0
\$\begingroup\$

I want to calculate the integral of a voltage pulse. I have designed this circuit to do the integration. I am using a non inverting integrator:

Schematic

The op_amp_2 is the voltage pulse. Comp_1 is used to discharge the cap once the pulse has ended. So that the integral of each pulse can be found.

This is how the output looks like:

Waveform

I wonder why the output falls down as the pulse ends. Is this because of the bias current of Op-AMP? I am specifically using a low bias (~pA) current opamp.

How can I avoid this?

\$\endgroup\$
7
  • 3
    \$\begingroup\$ What do you think R8 is doing? \$\endgroup\$ – Harry Svensson Nov 27 '17 at 23:26
  • \$\begingroup\$ Because your circuit ain't an integrator? \$\endgroup\$ – Marko Buršič Nov 27 '17 at 23:30
  • \$\begingroup\$ R8 is used to set the opamp output DC operating point. \$\endgroup\$ – Ash Nov 27 '17 at 23:31
  • 3
    \$\begingroup\$ An integrator has no DC bias, no DC operating point. Where did you get the concept of this? \$\endgroup\$ – Marko Buršič Nov 27 '17 at 23:34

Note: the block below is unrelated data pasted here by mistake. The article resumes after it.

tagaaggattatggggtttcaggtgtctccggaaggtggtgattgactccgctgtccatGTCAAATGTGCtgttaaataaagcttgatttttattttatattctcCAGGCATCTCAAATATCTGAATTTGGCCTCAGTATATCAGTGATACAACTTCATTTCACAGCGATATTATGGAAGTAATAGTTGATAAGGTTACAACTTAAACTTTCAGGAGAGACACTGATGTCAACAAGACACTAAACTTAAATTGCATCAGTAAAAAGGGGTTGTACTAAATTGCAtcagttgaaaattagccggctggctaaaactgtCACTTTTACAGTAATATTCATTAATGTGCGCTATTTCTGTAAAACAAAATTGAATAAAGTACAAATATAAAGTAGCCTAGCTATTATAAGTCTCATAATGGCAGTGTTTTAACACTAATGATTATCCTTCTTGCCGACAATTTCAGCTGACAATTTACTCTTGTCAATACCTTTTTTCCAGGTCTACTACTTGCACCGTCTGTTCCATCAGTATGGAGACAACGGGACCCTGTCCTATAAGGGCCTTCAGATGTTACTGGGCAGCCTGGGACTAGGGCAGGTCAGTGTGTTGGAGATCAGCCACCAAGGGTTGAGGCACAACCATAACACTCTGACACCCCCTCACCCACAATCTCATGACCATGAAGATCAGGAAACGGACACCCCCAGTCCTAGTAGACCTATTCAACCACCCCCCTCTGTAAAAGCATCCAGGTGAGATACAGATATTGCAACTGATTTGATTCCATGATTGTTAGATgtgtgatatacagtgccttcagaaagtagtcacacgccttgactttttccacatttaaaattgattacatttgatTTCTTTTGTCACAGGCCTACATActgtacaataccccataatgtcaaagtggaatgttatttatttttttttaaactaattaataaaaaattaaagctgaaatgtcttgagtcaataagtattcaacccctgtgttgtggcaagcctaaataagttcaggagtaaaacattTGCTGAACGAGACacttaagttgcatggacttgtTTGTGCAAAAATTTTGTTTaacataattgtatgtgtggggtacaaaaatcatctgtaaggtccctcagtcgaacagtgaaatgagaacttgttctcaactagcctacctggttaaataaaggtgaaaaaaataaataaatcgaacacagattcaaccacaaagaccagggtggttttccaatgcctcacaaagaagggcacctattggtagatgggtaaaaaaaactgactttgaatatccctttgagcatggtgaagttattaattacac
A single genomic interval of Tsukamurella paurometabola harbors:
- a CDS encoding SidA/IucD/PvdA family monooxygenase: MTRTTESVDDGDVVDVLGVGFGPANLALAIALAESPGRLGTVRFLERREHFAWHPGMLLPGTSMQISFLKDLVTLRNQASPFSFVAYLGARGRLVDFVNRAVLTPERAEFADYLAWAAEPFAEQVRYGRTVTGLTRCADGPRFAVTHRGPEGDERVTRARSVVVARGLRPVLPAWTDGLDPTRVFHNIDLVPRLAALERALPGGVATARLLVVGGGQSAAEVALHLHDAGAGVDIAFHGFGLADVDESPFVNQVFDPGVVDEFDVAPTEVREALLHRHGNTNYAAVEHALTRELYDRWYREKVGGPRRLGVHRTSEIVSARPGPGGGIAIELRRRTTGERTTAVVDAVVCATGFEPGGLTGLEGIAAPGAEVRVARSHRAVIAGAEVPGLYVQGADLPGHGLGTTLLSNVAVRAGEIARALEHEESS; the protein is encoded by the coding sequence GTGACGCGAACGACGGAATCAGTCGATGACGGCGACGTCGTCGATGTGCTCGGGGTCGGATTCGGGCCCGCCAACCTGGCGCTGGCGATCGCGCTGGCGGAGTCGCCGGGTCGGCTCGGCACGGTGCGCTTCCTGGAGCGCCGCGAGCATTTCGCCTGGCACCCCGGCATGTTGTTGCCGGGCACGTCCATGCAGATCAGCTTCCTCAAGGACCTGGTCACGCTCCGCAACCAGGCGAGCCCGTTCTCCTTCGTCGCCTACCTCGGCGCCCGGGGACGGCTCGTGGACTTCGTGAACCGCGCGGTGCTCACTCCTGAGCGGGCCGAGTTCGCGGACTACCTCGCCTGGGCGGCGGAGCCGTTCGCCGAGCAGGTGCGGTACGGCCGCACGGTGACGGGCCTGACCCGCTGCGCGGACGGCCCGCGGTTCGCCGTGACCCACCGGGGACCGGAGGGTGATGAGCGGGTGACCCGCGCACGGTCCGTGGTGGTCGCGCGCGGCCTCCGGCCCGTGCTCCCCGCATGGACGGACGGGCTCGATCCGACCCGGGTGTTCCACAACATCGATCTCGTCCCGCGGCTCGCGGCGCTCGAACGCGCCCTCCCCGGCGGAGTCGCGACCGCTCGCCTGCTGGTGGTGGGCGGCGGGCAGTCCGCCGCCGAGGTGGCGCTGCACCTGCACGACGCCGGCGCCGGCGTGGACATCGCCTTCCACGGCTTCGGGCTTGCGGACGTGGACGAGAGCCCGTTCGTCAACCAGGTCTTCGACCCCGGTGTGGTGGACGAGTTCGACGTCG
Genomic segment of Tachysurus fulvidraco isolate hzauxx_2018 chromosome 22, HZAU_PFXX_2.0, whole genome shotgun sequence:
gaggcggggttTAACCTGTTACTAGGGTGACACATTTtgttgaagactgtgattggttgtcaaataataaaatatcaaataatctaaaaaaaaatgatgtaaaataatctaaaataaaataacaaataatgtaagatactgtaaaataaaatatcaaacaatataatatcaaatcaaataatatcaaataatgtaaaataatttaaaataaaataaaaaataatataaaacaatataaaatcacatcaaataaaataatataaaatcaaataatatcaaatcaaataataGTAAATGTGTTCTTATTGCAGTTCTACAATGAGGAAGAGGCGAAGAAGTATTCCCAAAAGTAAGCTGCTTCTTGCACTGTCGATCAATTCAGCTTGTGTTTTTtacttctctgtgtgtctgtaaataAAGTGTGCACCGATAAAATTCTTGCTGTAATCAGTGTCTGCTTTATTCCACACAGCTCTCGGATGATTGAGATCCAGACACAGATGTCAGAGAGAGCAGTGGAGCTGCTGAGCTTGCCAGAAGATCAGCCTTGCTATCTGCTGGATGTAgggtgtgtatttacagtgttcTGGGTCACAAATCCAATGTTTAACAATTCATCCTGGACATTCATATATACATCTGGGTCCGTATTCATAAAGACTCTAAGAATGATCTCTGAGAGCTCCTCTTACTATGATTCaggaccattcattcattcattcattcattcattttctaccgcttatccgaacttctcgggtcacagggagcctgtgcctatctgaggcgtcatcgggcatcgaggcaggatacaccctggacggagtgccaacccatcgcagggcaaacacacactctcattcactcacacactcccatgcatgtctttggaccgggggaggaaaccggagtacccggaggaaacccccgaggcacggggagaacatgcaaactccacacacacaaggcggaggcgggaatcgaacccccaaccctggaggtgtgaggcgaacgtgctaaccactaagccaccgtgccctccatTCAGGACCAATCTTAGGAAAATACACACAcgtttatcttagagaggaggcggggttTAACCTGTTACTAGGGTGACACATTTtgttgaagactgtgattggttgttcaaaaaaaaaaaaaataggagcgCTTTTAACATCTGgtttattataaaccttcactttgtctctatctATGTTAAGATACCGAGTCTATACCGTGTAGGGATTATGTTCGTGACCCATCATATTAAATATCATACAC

• 2
    \$\begingroup\$ R8 discharges C2 over time, so this circuit is a high pass, not an integrator. \$\endgroup\$ – Janka Nov 27 '17 at 23:34
0
\$\begingroup\$

Another thing that might be worth mentioning is that it's not an actual integrator that you got there. It may mimic one and fool you.

Here's a schematic of how an actual integrator would look like. Also, look at the size of the "R8" I'm using. It's 100 kΩ here, not 1 kΩ. 1 kΩ is way too small.

enter image description here

As you can see, I'm simply integrating a square wave, the actual integrator shows a triangle wave, as it should. While the bottom "integrator" which you are using show a triangle wave on top of the square wave input.

Here's the link in case you want to simulate it and see for yourself.


To make this answer appear less as a comment. The reason for why your output voltage is drooping is because of R8. Your small capacitor (only 1 nF) is discharging through a very small resistor (R8).

And to answer the title "Integration Output Doesn't make sense", well that's because it's not proper integration as I proved above with the circuit simulation.

\$\endgroup\$
2
  • \$\begingroup\$ The circuit you showed as my integrator is not correct. You don't have the R and C filter on the non inverting pin matching with the R and C of the inverting pin. \$\endgroup\$ – Ash Dec 7 '17 at 20:18
  • 1
    \$\begingroup\$ @Ash If that's what you want to believe. Believe that. \$\endgroup\$ – Harry Svensson Dec 7 '17 at 20:59

Your Answer

By clicking “Post Your Answer”, you agree to our terms of service, privacy policy and cookie policy

Not the answer you're looking for? Browse other questions tagged or ask your own question.